Miller Center

William Harrison: Impact and Legacy

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William Henry Harrison was the first Whig to enter office, and the first President to die in office. Harrison's significance in presidential history does not lie in his brief term in office, but rather in the innovative campaign techniques designed by his party to secure him the office. Savvy advisers eyed the electorate and wholly altered their candidate's résumé and image to fit what the public wanted. Harrison's handlers made a common man out of Virginia aristocracy. Countless succeeding campaigns have taken this lesson and ridden it to victory. For example, it is doubtful that Abraham Lincoln ever actually split fence rails. Furthermore, Theodore Roosevelt, despite his cowboy image, enjoyed genteel Eastern wealth. Finally, the pork-rind-loving George Bush, as a boy, rode in chauffeured automobiles to elite private schools.

Harrison did not create a Whig dynasty. After his death, his running mate, former Democrat John Tyler, would alienate the Whigs and ally himself with his former party. Only Zachary Taylor would be elected by the Whigs, and Millard Fillmore would succeed him in office. Thereafter the party would be absorbed into the Republican Party in 1854.

William Henry Harrison, of course, is a much more prominent player in the history of America than in the history of its presidency. He is remembered as the most dominant figure in the evolution of the Northwest territories into the Upper Midwest today. As both soldier and statesman, Harrison spent virtually his entire adult life championing this region.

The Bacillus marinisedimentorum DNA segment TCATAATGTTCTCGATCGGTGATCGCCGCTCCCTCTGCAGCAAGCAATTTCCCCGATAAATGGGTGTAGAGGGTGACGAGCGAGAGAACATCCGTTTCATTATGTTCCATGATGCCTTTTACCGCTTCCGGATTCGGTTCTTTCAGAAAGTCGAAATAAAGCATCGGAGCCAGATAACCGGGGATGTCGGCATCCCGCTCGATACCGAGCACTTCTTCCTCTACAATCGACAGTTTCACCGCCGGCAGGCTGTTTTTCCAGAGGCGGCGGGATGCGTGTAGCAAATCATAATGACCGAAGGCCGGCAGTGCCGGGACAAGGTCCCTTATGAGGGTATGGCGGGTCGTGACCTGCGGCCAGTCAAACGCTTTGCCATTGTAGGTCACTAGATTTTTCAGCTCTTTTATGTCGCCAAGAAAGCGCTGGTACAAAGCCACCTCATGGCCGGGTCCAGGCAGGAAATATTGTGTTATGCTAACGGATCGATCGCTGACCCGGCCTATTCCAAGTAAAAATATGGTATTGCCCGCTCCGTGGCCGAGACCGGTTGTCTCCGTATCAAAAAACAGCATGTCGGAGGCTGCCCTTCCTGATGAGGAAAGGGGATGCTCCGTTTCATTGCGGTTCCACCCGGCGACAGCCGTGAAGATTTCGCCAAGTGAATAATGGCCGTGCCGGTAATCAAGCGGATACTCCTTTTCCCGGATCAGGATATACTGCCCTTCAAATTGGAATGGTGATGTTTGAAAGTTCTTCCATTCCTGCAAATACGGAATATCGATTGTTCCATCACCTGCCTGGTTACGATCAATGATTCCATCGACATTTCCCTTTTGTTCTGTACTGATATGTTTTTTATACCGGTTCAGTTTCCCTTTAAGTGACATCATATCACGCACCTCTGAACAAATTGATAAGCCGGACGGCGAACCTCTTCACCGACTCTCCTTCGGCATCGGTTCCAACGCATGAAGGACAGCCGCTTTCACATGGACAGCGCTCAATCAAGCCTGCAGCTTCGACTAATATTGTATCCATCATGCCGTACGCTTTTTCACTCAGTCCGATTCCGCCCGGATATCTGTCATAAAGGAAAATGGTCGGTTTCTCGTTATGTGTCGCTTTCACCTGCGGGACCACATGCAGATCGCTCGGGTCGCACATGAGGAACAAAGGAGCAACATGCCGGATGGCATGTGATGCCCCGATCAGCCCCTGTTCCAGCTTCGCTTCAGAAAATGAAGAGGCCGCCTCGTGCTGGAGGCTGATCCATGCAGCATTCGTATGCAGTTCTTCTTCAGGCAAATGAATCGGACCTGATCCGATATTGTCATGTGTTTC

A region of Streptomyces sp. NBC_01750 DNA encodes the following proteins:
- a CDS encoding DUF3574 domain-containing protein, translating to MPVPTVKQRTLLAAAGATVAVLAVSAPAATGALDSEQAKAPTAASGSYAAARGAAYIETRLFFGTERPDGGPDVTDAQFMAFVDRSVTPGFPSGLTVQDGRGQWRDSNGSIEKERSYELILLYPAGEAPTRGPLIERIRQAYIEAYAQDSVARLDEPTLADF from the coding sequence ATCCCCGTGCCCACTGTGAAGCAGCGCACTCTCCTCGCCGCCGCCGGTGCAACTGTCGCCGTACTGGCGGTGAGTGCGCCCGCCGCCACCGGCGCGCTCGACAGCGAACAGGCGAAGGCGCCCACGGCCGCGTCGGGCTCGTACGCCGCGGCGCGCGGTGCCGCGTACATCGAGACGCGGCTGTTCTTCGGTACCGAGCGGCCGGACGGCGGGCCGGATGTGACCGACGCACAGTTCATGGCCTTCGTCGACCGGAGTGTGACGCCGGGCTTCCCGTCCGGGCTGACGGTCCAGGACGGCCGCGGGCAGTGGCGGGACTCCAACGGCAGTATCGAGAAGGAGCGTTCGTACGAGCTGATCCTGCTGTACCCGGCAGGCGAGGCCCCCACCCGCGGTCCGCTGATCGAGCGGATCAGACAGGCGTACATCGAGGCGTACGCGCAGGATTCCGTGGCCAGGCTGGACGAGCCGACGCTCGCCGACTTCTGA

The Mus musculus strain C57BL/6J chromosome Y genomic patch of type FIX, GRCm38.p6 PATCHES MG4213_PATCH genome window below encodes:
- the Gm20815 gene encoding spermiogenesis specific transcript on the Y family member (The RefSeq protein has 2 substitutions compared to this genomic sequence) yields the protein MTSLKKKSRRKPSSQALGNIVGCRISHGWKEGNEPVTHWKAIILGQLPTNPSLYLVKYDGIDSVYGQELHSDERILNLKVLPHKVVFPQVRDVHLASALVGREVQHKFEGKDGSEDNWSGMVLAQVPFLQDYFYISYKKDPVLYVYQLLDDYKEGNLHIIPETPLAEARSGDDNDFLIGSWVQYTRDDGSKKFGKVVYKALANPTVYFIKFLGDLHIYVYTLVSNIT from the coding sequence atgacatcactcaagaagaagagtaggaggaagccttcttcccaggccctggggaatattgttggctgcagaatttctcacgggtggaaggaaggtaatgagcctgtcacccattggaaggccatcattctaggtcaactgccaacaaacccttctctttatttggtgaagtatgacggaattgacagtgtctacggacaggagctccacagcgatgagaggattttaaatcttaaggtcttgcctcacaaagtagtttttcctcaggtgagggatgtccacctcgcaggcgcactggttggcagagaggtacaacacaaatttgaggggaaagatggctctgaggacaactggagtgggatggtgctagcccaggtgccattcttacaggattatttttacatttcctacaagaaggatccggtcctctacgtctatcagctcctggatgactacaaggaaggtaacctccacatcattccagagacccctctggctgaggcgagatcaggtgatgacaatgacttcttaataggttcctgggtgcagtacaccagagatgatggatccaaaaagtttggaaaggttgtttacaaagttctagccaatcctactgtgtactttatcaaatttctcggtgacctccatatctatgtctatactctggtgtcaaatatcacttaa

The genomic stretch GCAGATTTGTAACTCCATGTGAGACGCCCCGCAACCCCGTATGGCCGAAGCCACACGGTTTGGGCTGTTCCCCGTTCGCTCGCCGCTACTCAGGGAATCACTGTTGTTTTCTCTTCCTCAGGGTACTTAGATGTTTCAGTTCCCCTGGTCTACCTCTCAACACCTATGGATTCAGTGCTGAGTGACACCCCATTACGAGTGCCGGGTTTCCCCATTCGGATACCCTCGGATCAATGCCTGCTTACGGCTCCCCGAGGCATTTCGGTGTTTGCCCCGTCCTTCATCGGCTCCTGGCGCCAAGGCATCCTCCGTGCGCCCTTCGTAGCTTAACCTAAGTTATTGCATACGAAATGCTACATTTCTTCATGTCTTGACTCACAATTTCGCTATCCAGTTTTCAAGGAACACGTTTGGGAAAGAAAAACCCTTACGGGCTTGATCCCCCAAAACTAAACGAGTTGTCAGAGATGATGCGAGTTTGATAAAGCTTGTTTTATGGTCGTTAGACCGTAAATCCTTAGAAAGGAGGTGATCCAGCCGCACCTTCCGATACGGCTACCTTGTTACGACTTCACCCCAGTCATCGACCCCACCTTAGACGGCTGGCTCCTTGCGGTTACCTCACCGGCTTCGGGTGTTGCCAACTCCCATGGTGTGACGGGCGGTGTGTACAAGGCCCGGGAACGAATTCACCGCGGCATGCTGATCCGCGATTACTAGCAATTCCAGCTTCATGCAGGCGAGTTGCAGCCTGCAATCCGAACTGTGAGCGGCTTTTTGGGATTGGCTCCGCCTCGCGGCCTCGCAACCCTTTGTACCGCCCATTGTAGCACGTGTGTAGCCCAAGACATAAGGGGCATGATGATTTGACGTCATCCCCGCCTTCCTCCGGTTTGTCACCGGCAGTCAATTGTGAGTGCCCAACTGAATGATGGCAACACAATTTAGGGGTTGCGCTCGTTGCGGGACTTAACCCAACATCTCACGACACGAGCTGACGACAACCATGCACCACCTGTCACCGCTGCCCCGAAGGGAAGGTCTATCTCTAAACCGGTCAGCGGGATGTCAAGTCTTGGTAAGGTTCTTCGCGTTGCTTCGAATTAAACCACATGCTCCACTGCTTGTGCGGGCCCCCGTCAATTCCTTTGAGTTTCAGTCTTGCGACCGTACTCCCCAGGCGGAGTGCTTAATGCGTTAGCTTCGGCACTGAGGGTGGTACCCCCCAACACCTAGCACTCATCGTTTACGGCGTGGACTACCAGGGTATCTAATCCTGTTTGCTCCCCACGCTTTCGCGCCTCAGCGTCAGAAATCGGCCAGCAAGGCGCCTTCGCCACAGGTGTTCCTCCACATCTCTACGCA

Whenever a President dies in office, there is considerable debate as to what he would and would not have done, given a full term. Because his time in office was so short and he believed that Congress should be the dominant policymaker, it is impossible to assess the probable course of a Harrison presidency. The death of Harrison prevented the congressional Whigs from consolidating power. Within a decade and a half, the party was in pieces, splintered into the existing Democrats and a new party, the Republicans.

Citation Information

Consulting Editor

William Freehling

Professor Freehling is a senior fellow at the Virginia Foundation for the Humanities and the emeritus Singletary Professor of the Humanities at the University of Kentucky. His writings include:

The Road to Disunion, 1776–1861 (2 volumes; Oxford University Press, 1990 and 2007)

The Reintegration of American History: Slavery and the Civil War (Oxford University Press, 1994)

Prelude to Civil War: the Nullification Controversy in South Carolina, 1816–1836 (Oxford University Press, 1992)